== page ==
Word Embedding Demo: Tutorial

Semantic Feature Space

Consider the words "man", "woman", "boy", and "girl". Two of them refer to males, and two to females. Also, two of them refer to adults, and two to children. We can plot these worlds as points on a graph where the x axis axis represents gender and the y axis represents age:

Gender and age are called semantic features: they represent part of the meaning of each word. If we associate a numerical scale with each feature, then we can assign coordinates to each word:

Word Coordinates
GenderAge
man [ 1, 7 ]
woman [ 9, 7 ]
boy [ 1, 2 ]
girl [ 9, 2 ]

We can add new words to the plot based on their meanings. For example, where should the words "adult" and "child" go? How about "infant"? Or "grandfather"?

Word Coordinates
GenderAge
grandfather [ 1, 9 ]
man [ 1, 7 ]
woman [ 9, 7 ]
boy [ 1, 2 ]
child [ 5, 2 ]
girl [ 9, 2 ]
infant [ 5, 1 ]

Exercise: how would you represent the words "grandmother", "grandparent", "teenager", and "octogenarian"?

Answer: The gender coordinates are obvious. We can extrapolate the age coordinates based on the values for the words we've already defined:

Word Coordinates
GenderAge
grandmother [ 9, 9 ]
grandparent [ 5, 9 ]
octogenarian [ 5, 10 ]
teenager [ 5, 4 ]

Now let's consider the words "king", "queen", "prince", and "princess". They have the same gender and age attibutes as "man", "woman", "boy', and "girl". But they don't mean the same thing. In order to distinguish "man" from "king", "woman" from "queen", and so on, we need to introduce a new semantic feature in which they differ. Let's call it "royalty". Now we have to plot the points in a 3-dimensional space:

Word Coordinates
GenderAgeRoyalty
man [ 1, 7, 1 ]
woman [ 9, 7, 1 ]
boy [ 1, 2, 1 ]
girl [ 9, 2, 1 ]
king [ 1, 8, 8 ]
queen [ 9, 7, 8 ]
prince [ 1, 2, 8 ]
princess [ 9, 2, 8 ]

Each word has three coordinate values: age, gender, and royalty. We call these lists of numbers vectors. Since they represent the values of semantic features, we can also call them feature vectors. Notice that we've assigned "king" a slightly higher age value (8) than "queen" (7). Perhaps it's because we've read lots of stories about very old kings (think King Lear), but not so many about very old queens. Feature values don't have to be perfectly symmetrical.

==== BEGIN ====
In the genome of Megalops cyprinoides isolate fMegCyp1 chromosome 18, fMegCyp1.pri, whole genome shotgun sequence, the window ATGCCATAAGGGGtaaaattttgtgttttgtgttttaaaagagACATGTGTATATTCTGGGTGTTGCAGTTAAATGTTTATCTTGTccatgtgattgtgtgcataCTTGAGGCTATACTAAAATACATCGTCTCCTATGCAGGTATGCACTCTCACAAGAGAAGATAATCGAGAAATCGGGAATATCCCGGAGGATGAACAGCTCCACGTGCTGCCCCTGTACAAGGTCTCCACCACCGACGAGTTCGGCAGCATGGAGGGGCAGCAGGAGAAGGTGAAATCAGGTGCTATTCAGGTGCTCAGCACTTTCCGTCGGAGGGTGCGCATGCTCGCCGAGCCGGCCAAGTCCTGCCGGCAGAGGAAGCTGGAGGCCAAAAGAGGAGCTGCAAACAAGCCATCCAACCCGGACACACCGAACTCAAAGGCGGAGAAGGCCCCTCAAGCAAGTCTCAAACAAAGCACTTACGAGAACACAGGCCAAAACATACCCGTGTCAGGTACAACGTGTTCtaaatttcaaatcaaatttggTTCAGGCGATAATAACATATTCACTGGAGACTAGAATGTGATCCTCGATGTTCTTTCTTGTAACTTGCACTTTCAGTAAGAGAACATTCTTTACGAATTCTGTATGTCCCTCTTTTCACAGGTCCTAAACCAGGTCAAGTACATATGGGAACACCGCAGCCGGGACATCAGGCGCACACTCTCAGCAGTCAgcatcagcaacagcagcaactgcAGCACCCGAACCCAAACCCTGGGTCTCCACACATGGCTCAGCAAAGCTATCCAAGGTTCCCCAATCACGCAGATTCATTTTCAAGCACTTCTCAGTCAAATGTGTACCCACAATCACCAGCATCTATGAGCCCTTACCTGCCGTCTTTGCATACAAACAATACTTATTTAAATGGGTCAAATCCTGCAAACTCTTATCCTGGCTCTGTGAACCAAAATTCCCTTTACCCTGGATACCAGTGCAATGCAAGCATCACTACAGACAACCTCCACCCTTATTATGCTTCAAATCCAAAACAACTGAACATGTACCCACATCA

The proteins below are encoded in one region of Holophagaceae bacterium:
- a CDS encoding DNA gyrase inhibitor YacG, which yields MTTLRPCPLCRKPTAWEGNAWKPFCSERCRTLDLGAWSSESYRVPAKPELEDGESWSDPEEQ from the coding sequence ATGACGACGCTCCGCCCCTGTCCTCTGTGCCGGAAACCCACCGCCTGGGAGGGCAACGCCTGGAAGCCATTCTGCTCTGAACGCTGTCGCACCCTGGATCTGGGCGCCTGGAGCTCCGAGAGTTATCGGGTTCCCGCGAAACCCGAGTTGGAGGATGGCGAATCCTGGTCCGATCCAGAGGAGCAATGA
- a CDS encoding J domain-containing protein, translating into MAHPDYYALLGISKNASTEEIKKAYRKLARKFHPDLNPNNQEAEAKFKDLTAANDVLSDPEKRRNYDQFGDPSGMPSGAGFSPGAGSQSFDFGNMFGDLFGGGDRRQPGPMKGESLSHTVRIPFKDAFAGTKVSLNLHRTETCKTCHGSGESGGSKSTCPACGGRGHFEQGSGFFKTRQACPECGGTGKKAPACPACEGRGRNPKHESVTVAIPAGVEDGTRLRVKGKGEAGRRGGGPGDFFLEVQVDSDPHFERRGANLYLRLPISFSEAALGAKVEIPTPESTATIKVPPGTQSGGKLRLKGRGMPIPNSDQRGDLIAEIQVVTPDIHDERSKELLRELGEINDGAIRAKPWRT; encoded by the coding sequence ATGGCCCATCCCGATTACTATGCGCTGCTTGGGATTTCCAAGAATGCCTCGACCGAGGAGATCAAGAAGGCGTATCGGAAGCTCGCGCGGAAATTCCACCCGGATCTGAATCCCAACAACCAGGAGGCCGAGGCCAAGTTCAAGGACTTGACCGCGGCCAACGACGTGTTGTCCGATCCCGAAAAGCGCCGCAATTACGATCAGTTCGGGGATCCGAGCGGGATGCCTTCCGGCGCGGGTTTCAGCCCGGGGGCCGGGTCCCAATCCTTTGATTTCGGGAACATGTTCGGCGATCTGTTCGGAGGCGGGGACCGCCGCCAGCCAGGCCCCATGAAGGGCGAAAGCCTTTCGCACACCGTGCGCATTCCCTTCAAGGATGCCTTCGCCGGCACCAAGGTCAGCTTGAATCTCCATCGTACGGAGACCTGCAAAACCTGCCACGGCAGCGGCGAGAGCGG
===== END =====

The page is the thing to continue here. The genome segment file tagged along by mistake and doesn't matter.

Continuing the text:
Uses of Semantic Feature Vectors
What can we do with these numerical representations? One thing we can use them for is judging similarity between words. For example, "boy" is more similar to "girl" than to "queen" because the distance from "boy" to "girl" is less than the distance from "boy" to "queen". There are several ways to measure distance. One is to count the number of features where the words differ. "Boy" and "girl" differ on only one feature (gender), while "boy" and "queen" differ on all three features (gender, age, and royalty). But this is a crude way to measure similarity. A better way, since each word is represented by coordinate values, is to compute the Euclidean distance between those points, which can be done using the Pythagorean theorem. We won't go into the details until later in this document. But if we do take this approach, the distance between "boy" and "girl" turns out to be 8.0, while the distance between "boy" and "queen" comes out to 11.75.

Semantic distance is a way to measure relatedness of words. Google's Semantris is a game that uses feature vector representations to determine which words or phrases are related to which other words. It's worth exploring.

An even more interesting thing we can do with semantic feature vectors is solve word analogy problems.

Analogies By Vector Arithmetic
Analogies express the relationships between concepts. For example, "man is to king as woman is to _____". To arrive at the answer we first find the relationship between man and king. We can do this numerically by calculating "king" - "man". We subtract each coordinate separately, giving (1 - 1) , (8 - 7), and (8 - 0), or [0, 1, 8]. Then we add this to "woman", again treating each coordinate separately, meaning (0 + 9), (1 + 7), (8 + 0) or [9, 8, 8]. Finally we find the word closest to our result, which is "queen", or [9, 7, 8].

 king [ 1, 8, 8 ] man [ 1, 7, 0 ] king - man [ 0, 1, 8 ] woman [ 9, 7, 0 ] king - man + woman [ 9, 8, 8 ] queen [ 9, 7, 8 ]

We can also represent word analogies graphically. For the relationship of "man" to "king" we draw an arrow from "man" to "king". Next we copy this arrow, keeping the same direction and length, but now starting from "woman". Then we see where the arrow points and look for the closest word: